Discover how the False Claims Act and Medicaid often go hand in hand.
Given the size and importance of social welfare programs in the United States, it’s no wonder you will see the False Claims Act and Medicaid close to each other. The bigger the government program, the more money is at stake and the more bureaucracy available to hide the fraud. The purpose of this blog is to explain and discuss the relationship between the False Claims Act and Medicaid.
What Is Medicaid?
Medicaid is an important government program that provides healthcare to those who cannot afford to pay for it themselves. Medicaid is not the same as Medicare. Medicare refers to the government program that provides health insurance services to those who are 65 years of age or older. In simplified terms, Medicaid depends on financial need while Medicare depends on age.
Both federal and state governments handle Medicaid. The program is massive, with costs approaching a trillion dollars each year. With all that money comes the potential for government waste and fraud. That’s where the False Claims Act comes in to fight any fraud that may occur.
What Is the False Claims Act?
The False Claims Act is a federal law that creates legal liability to those who defraud the federal government. It forces those who defraud the government to pay back what they stole, plus additional monetary damages. One of the unique features of the False Claims Act is that it allows individuals (called relators) to bring lawsuits against defrauders to recover money for the federal government. These relators bring the lawsuit on behalf of the government. In return for their efforts, they receive a portion of the money recovered. This portion typically amounts to 15 percent to 25 percent. It can be a little bit higher or lower. It depends on the relator’s level of help provided to the federal government and any involvement in the fraud itself.
How Are the False Claims Act and Medicaid Related?
The False Claims Act affects Medicaid in several ways. First, it allows the federal government to have money it otherwise would not have. The federal government gets this money through a qui tam lawsuit recovery. Or it works by stopping fraud from continuing.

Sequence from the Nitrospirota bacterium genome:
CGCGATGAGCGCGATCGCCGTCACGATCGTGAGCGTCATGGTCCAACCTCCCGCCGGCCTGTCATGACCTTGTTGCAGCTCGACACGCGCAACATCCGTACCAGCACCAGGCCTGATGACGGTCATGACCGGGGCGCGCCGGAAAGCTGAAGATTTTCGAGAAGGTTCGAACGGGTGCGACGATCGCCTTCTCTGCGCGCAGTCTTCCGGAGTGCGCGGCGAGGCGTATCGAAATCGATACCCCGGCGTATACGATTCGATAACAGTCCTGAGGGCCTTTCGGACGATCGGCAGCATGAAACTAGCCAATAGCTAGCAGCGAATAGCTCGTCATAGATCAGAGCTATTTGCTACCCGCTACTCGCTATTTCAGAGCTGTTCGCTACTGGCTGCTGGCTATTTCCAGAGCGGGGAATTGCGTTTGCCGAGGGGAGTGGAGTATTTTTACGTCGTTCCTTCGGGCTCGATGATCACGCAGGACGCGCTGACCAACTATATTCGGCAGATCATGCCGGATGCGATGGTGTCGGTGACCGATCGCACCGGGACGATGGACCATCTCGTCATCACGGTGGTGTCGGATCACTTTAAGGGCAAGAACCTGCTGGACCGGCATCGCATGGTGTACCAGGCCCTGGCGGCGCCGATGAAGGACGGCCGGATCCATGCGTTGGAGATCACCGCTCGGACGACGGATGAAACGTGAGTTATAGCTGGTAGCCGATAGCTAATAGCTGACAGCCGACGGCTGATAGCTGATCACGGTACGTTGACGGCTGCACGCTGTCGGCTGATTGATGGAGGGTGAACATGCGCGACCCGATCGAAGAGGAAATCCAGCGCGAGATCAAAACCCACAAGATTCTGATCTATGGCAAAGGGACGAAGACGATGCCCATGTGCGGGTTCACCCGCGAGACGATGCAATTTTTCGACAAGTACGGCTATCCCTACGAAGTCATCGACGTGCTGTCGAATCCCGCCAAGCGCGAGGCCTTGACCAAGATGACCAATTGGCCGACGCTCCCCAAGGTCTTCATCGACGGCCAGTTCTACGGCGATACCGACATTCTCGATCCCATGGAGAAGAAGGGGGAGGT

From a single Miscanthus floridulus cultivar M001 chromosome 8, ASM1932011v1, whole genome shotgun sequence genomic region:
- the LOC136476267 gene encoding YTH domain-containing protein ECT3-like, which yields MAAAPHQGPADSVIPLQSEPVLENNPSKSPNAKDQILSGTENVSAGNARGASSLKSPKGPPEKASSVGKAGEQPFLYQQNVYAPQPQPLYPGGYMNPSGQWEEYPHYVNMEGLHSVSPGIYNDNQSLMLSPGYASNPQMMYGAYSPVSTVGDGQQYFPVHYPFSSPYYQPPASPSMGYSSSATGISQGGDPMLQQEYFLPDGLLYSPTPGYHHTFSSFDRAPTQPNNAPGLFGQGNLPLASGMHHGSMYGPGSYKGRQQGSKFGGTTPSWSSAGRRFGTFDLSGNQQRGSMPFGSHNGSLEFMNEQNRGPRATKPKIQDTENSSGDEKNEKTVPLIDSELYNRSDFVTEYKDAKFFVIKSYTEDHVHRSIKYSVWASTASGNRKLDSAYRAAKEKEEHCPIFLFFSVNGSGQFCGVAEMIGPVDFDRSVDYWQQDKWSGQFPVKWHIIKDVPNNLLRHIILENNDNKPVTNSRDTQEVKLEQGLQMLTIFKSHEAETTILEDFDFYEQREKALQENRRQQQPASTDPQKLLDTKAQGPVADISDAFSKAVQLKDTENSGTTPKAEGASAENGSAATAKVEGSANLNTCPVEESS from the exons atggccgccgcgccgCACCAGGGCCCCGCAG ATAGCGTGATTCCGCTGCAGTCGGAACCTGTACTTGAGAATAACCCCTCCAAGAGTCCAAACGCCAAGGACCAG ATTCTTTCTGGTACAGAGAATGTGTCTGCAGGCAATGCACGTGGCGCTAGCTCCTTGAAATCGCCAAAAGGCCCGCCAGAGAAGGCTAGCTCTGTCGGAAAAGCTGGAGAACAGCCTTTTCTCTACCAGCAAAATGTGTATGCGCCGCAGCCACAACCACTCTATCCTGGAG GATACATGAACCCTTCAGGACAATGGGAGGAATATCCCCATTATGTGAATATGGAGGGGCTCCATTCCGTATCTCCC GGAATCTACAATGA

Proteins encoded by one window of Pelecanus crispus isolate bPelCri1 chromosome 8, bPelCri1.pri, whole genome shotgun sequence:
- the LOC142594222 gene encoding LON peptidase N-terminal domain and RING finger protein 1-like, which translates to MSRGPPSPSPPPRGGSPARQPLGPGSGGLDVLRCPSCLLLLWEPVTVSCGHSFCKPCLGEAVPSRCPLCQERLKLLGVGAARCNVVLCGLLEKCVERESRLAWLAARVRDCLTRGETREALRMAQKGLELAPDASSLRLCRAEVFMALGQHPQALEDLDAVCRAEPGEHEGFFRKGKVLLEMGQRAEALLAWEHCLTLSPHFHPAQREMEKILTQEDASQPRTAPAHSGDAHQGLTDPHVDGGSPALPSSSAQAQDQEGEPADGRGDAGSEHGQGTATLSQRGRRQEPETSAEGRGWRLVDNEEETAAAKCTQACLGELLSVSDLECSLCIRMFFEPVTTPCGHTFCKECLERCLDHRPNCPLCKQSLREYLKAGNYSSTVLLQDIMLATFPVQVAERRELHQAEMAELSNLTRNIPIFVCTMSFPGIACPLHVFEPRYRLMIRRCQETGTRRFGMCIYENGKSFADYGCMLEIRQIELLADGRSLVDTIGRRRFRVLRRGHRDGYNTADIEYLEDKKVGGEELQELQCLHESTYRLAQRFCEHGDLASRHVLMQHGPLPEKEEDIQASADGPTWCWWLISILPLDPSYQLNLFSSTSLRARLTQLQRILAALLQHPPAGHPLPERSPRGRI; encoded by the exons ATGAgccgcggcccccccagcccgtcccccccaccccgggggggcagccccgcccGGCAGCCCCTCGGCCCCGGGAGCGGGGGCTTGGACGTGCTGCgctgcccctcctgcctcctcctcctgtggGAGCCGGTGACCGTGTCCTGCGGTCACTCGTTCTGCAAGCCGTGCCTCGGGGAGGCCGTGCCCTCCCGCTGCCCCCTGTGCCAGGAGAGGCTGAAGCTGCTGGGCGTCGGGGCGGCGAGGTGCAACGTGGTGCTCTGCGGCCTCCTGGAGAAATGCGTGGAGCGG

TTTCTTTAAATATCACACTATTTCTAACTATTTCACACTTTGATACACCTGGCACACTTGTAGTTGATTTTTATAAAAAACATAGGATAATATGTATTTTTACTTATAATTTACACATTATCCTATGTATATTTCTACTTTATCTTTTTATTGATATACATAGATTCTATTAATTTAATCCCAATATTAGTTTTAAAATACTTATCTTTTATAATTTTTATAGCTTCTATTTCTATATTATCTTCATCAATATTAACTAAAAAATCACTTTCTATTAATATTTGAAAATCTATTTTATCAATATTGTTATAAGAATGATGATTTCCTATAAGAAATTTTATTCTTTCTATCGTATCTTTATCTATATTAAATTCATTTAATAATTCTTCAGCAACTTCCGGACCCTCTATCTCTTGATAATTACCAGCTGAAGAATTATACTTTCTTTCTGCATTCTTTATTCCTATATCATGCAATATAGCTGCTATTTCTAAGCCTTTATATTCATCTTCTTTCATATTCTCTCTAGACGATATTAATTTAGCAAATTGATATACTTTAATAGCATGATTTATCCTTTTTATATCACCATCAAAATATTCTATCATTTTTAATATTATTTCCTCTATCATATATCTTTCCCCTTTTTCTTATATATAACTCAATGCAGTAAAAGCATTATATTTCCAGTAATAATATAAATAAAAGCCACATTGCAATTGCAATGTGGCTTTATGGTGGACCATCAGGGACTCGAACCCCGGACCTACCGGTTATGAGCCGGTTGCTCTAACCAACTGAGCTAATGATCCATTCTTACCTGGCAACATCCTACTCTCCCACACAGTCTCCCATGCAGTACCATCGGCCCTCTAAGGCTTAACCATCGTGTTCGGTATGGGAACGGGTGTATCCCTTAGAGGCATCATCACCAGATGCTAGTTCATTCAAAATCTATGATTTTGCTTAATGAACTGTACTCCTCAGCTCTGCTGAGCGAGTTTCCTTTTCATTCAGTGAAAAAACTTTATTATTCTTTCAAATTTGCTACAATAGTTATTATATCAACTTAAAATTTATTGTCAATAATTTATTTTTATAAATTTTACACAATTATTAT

If the federal government recovers money from a healthcare related qui tam lawsuit, it can potentially recover millions of dollars. It can then theoretically use this money to help pay for government operations and programs, including Medicaid. But a more effective way for the federal government to obtain money to help pay for Medicaid is to stop the fraud from continuing.
Let’s say a qui tam action is unsuccessful in recovering any money. There’s a pretty good chance that the fraud no longer takes place. Depending on how much money the government was losing to the fraud, this could amount to millions of dollars each month. And without the qui tam lawsuit or fraud investigation by the Department of Justice (after someone blows the whistle), this fraud could continue undetected for years.
False Claims Act and Medicaid: A Deterrent
Second, the False Claims Act can act as a deterrent. It convinces those who might defraud the government to not to. Perhaps the idea of stealing money from the government sounds great. But consider the potential monetary penalties involved. Adding them on top of returning the original amount stolen often makes the potential fraudster think twice. It’s one thing to pay back what you took. It’s another to have to pay three times the amount you stole. Even worse, there’s an extra $5,000 to $10,000 for each occurrence of fraud. Additionally, they’ll have to consider that because of the qui tam reward, they’ll have to be on the lookout for potential whistleblowers. They might end up revealing the fraud and helping the federal government in its investigation and prosecution.
Third, the False Claims Act can affect Medicaid by adding more paperwork to the healthcare process. Because of the False Claims Act, a healthcare provider that accepts payments through Medicaid has more work to do. They might have special policies and procedures in place to stop its employees from engaging in fraud against the federal government.
Safeguards against Medicaid Fraud
These safeguards could include extra paperwork for doctors and nurses. Or it could mean additional review of billing documentation by outside auditors. All this will cost money, in either extra expenses or lost productivity.
Then there’s the less obvious consequences, such as lower employee morale. The employees may resent that their bosses don’t trust them. Or that they have to do additional work because of a few dishonest workers who commit fraud. This resentment can be especially dangerous because it makes it easier, on a psychological level, for an employee to misbehave. This could include doing something in violation of the False Claims Act. Or it could mean something completely different, such as stealing directly from the employer or even coming into work a few minutes late on purpose.
Find out More about the Relationship Between the False Claims Act and Medicaid
Click to find out more about False Claims Act and Medicaid by contacting our team at Bothwell Law Group online now.